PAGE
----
Temporal changes in innate immunity parameters, epinecidin gene expression, and mortality in orange-spotted grouper, Epinephelus coioides experimentally infected with a fish pathogen, Vibrio harveyi JML1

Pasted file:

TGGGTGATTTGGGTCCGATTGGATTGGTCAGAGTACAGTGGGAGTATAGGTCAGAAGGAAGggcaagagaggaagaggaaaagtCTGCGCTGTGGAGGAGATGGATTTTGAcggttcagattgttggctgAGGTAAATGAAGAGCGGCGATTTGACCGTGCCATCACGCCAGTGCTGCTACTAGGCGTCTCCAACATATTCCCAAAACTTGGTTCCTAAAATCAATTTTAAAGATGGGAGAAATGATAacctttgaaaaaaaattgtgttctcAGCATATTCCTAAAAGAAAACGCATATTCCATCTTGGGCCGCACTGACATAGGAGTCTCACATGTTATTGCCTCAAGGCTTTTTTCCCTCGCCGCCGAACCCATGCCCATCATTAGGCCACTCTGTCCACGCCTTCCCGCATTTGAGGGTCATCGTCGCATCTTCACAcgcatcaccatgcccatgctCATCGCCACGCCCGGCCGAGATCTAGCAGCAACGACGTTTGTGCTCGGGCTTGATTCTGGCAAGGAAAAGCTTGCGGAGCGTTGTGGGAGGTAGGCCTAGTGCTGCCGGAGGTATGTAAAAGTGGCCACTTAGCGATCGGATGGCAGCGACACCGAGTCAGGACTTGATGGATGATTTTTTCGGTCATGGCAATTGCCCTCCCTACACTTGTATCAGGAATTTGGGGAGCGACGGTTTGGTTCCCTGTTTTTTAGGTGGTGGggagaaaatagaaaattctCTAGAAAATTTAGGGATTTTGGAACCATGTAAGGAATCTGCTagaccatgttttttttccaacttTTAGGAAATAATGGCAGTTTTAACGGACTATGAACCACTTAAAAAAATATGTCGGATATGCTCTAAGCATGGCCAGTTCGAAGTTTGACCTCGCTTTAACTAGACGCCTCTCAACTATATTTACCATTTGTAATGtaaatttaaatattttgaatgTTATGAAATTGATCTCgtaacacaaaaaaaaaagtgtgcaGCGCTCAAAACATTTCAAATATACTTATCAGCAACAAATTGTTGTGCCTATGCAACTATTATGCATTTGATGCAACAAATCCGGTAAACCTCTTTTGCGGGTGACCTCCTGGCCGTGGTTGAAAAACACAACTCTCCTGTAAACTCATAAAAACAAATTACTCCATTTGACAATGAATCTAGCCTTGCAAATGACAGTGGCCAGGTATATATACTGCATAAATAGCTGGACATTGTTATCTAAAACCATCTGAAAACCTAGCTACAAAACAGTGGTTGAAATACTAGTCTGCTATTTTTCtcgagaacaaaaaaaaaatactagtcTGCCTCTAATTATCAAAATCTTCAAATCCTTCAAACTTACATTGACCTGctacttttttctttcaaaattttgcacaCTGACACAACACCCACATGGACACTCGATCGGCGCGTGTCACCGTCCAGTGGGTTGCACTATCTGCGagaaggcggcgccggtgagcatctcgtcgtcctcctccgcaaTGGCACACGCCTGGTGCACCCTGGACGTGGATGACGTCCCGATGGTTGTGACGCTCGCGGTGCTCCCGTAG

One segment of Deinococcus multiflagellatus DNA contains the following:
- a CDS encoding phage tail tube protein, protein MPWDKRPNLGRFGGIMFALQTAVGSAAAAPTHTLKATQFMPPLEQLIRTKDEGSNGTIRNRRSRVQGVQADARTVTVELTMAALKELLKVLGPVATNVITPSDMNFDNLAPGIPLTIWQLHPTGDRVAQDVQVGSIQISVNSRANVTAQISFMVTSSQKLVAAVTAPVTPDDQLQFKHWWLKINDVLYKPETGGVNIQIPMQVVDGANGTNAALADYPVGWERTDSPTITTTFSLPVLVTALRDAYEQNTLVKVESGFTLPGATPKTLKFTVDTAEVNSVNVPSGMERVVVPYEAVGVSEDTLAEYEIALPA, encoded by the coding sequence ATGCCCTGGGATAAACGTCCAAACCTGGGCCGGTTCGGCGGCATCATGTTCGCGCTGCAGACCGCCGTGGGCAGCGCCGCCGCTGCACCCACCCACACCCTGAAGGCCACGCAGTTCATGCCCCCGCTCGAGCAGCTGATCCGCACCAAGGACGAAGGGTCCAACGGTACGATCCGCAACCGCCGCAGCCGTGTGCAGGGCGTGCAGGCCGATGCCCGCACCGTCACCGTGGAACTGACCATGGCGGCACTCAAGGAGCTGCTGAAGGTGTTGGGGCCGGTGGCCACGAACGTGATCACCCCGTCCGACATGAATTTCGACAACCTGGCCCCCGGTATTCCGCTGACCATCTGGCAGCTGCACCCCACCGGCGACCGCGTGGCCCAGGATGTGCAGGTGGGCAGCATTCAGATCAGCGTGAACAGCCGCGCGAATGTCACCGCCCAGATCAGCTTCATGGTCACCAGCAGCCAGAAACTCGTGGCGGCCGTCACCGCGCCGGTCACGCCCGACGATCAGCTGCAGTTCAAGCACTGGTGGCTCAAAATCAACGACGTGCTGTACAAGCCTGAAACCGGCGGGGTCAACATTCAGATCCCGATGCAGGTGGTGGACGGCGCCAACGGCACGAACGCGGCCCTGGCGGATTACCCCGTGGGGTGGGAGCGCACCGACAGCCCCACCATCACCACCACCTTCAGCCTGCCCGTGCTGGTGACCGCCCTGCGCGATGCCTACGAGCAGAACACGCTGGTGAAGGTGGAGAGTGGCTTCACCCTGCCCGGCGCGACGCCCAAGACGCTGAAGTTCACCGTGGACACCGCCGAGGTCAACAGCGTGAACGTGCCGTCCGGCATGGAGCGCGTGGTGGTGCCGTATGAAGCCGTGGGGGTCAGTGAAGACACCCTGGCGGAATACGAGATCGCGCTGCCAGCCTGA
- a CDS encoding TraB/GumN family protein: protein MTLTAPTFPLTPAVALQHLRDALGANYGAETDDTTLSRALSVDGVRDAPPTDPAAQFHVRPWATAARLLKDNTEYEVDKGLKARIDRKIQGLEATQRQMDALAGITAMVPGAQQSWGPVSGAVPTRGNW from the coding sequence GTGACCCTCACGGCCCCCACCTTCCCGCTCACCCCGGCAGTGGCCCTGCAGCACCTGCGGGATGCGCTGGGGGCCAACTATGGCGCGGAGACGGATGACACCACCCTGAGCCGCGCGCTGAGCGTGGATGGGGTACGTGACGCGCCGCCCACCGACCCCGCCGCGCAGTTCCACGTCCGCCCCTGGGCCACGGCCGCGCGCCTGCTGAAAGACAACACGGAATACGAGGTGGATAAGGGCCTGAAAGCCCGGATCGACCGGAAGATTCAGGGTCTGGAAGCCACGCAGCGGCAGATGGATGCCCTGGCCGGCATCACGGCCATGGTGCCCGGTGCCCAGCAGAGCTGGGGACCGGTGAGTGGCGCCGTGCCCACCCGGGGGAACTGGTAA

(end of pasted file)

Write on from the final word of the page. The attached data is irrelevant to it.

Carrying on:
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Changes in innate immunity parameters and epinecidin mRNA transcript levels were examined to characterize the non-specific immune response of E. coioides to pathogenic V. harveyi JML1 isolated from affected cage-cultured fish. After fish had been injected with bacteria at a dose causing 30% mortality, blood and tissue samples were collected at 0, 6, 12, 24, 48, 72, 96, 120, and 240 h post-infection (hpi) for assessment of indices such as the oxidative burst (OB) and phagocytic index (PI) of head kidney cells, and lysozyme activity (LYS) and total immunoglobulin (Total Ig) levels of the plasma. The epinecidin mRNA transcript levels (EGE) from skin, gills, liver, kidney, and spleen tissues were also determined by gelbased RT-PCR. Lastly, daily mortality (DM), liver total bacterial load (TBC), and presumptive Vibrio count (TVC) were monitored up to 240 hpi. The results revealed that bacteria proliferated rapidly in fish tissue, reaching peak densities at 24 hpi for both TBC and TVC but was on a downward trend thereafter. The pattern in fish mortality closely correlated with TBC and TVC. Total Ig, OB, and PI in E. coioides were suppressed in the early part of infection when V. harveyi load was high but recovered and later increased as bacterial density declined. LYS and EGE were consistently high and their activities were not hampered by bacterial infection. The study demonstrated that V. harveyi JML1 interacts with E. coioides by transiently inhibiting some immune parameters resulting in mortalities. However, consistently high LYS, upregulated EGE, and resurgent PI, OB and Total Ig conferred resistance and subsequent recovery in the fish. The study provides new insights on the interaction between E. coioides and V. harveyi JML1 that can aid in formulating health management strategies for groupers. Further studies on prophylactic interventions to enhance the innate immune response in grouper during infection with V. harveyi JML1 are suggested.